Newspaper article The Chronicle (Toowoomba, Australia)

Climate Change Hot Topic

Newspaper article The Chronicle (Toowoomba, Australia)

Climate Change Hot Topic

Article excerpt

A LITTLE more than a week ago, Professor Ross Garnaut released the next stage of his report into the impact of climate change in Australia.

This Supplementary Draft Report, entitled Targets and Trajectories outlines more detailed recommendations for implementing strategies for climate change mitigation, including emissions trading, and the costs associated with such strategies.

Prof Garnaut has recommended that Australia introduce a system of emissions trading to begin in 2010, with a fixed carbon price of $20 a tonne, increasing by four per cent, plus the rate of inflation, each year.

He urges Australia to argue for a global concentration of carbon dioxide in the atmosphere of 550 parts per million by 2020.

Prof Garnaut admits that his recommendations will not be effective in halting the impact of climate change on the Great Barrier Reef, or even allow us to redress the impact on the Murray-Darling River system.

He recognises that a global concentration of atmospheric carbon dioxide of 450 parts per million would be a better target for Australia. Why does he not base his recommendations on this target?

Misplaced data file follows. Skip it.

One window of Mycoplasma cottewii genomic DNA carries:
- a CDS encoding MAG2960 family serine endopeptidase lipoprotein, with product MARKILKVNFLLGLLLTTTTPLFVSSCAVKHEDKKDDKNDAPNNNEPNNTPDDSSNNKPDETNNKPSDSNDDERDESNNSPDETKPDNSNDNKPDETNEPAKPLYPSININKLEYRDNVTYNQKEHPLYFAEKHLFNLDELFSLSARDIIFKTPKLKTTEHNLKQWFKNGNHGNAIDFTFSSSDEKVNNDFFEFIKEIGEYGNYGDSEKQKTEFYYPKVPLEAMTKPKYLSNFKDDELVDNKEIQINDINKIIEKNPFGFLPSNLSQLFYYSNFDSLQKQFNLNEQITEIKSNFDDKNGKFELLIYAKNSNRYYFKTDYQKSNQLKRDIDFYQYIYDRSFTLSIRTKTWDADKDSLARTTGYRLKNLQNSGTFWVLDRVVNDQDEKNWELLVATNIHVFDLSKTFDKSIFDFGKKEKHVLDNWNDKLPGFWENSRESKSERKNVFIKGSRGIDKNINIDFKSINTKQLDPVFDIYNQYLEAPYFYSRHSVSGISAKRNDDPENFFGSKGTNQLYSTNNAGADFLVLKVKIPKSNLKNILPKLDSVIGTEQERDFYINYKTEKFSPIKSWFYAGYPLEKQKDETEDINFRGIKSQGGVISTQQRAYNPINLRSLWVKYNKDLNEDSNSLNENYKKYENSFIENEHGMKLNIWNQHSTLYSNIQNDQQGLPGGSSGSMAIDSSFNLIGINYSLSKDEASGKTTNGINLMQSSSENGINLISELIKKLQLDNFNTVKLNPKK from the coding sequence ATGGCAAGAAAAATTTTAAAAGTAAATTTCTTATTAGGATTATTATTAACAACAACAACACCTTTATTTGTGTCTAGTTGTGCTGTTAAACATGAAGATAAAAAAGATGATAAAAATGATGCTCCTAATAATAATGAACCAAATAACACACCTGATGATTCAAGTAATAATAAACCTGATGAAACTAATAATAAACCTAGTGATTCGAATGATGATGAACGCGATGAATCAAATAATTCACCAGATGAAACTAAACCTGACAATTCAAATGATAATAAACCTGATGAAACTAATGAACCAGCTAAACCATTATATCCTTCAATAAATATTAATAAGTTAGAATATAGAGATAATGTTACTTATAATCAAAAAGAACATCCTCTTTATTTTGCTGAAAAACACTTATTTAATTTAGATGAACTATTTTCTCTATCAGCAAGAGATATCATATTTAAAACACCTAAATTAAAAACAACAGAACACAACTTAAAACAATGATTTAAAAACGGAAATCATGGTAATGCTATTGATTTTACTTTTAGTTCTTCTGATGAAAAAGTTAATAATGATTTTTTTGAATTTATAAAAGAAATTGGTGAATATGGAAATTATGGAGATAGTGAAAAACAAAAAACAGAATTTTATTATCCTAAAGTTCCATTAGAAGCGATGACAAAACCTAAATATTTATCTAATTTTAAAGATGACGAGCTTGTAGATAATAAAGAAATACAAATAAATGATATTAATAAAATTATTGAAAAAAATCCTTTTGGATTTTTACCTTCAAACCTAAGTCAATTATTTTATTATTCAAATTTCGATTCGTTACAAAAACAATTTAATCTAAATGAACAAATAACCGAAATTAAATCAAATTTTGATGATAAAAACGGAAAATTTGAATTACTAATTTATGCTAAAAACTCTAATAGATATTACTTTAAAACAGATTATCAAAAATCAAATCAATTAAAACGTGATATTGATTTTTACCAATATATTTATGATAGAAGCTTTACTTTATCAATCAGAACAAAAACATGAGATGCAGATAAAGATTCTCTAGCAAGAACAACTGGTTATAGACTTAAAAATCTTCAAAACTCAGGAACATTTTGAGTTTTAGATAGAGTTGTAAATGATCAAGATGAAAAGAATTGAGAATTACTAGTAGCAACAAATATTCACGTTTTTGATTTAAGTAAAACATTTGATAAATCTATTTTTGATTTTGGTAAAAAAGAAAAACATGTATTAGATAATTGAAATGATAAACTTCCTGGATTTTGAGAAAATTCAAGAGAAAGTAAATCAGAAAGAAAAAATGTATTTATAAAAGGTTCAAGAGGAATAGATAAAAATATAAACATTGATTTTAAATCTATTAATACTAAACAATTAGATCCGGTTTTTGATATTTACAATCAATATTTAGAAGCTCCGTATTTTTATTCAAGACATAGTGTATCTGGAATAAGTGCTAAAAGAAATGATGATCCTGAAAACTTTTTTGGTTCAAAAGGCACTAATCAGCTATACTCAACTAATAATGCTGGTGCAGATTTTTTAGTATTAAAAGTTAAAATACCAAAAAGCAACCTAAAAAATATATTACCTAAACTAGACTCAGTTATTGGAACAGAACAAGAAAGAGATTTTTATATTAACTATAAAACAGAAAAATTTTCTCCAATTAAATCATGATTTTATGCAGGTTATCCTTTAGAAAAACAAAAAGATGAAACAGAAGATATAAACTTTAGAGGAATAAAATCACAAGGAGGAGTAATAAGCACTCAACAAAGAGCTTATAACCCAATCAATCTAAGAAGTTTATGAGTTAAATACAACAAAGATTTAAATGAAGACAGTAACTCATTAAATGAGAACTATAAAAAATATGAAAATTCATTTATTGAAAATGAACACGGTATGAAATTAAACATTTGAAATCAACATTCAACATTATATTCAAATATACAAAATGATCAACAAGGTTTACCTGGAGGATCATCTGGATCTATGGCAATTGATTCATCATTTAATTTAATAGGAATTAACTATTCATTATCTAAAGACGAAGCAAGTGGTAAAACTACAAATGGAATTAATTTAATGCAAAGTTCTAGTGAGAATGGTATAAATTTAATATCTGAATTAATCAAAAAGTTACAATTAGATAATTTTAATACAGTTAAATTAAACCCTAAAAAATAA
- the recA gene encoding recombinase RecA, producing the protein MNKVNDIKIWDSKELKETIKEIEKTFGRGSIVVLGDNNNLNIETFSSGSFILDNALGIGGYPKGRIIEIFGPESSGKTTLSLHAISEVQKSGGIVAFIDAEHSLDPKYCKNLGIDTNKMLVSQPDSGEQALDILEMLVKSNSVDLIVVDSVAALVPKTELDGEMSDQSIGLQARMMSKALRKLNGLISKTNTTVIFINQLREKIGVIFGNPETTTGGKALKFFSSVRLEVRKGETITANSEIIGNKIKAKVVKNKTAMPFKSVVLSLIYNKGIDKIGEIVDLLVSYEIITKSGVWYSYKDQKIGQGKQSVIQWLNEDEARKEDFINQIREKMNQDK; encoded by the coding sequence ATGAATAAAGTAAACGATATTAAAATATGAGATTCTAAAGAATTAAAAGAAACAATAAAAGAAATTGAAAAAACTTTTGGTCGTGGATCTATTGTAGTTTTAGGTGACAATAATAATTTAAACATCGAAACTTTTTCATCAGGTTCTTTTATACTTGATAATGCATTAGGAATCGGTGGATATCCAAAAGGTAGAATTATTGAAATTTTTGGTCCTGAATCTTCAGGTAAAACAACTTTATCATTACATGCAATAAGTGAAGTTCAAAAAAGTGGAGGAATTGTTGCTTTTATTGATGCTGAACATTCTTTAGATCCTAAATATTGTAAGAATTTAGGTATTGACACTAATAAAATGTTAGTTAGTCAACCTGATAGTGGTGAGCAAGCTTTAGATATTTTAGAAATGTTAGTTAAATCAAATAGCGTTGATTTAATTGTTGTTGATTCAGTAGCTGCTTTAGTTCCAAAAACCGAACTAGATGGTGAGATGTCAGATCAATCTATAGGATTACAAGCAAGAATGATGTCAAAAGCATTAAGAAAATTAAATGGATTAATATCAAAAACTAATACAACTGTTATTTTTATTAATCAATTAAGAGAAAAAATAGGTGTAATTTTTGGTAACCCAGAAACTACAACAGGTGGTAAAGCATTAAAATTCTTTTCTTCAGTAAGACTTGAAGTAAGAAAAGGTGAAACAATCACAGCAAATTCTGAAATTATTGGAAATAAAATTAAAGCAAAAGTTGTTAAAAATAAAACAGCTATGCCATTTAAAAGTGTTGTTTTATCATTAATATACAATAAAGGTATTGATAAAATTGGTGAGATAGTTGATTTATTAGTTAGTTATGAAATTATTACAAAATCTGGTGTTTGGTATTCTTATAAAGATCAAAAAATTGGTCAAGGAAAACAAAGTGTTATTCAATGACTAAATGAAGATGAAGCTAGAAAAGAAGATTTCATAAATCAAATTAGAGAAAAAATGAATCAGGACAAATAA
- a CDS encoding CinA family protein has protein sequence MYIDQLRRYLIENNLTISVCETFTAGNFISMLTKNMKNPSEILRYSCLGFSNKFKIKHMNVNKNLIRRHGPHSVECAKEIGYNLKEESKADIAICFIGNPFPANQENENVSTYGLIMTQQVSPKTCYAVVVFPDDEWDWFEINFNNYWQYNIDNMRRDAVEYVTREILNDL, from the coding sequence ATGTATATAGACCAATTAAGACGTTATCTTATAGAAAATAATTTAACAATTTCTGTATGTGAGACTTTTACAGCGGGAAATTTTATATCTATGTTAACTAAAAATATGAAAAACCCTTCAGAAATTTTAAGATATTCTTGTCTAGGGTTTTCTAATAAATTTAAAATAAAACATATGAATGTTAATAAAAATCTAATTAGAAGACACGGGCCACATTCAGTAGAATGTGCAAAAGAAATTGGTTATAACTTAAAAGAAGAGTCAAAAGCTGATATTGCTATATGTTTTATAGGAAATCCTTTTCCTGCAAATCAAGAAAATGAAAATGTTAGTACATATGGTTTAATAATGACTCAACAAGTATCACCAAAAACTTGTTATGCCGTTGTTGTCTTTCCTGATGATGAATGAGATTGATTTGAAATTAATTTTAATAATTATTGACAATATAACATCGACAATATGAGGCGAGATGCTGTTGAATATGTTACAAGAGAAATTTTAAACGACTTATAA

Because to take the steps to do that, he judges, will not, at this point in time, be economically or politically acceptable on the world scene.

The questions of mitigation of climate change, the impact of carbon emissions trading and its associated costs, and international negotiations in this area, are complex and difficult.

But they are now part of our national and international agenda, and we can't ignore them.

These questions must be considered along with all those other questions we address when we explore our political, economic and social landscape.

They are all now intertwined and interconnected.

Last week I heard a comment on this issue that concerned me. A prominent figure was quoted as saying that when poverty walks in the door, "love for the environment walks out".

I agree that when a person is dealing with poverty, personal survival and that of their family becomes all-absorbing. However, we can no longer think about poverty, unemployment, job creation, or social security separately from environmental factors. …

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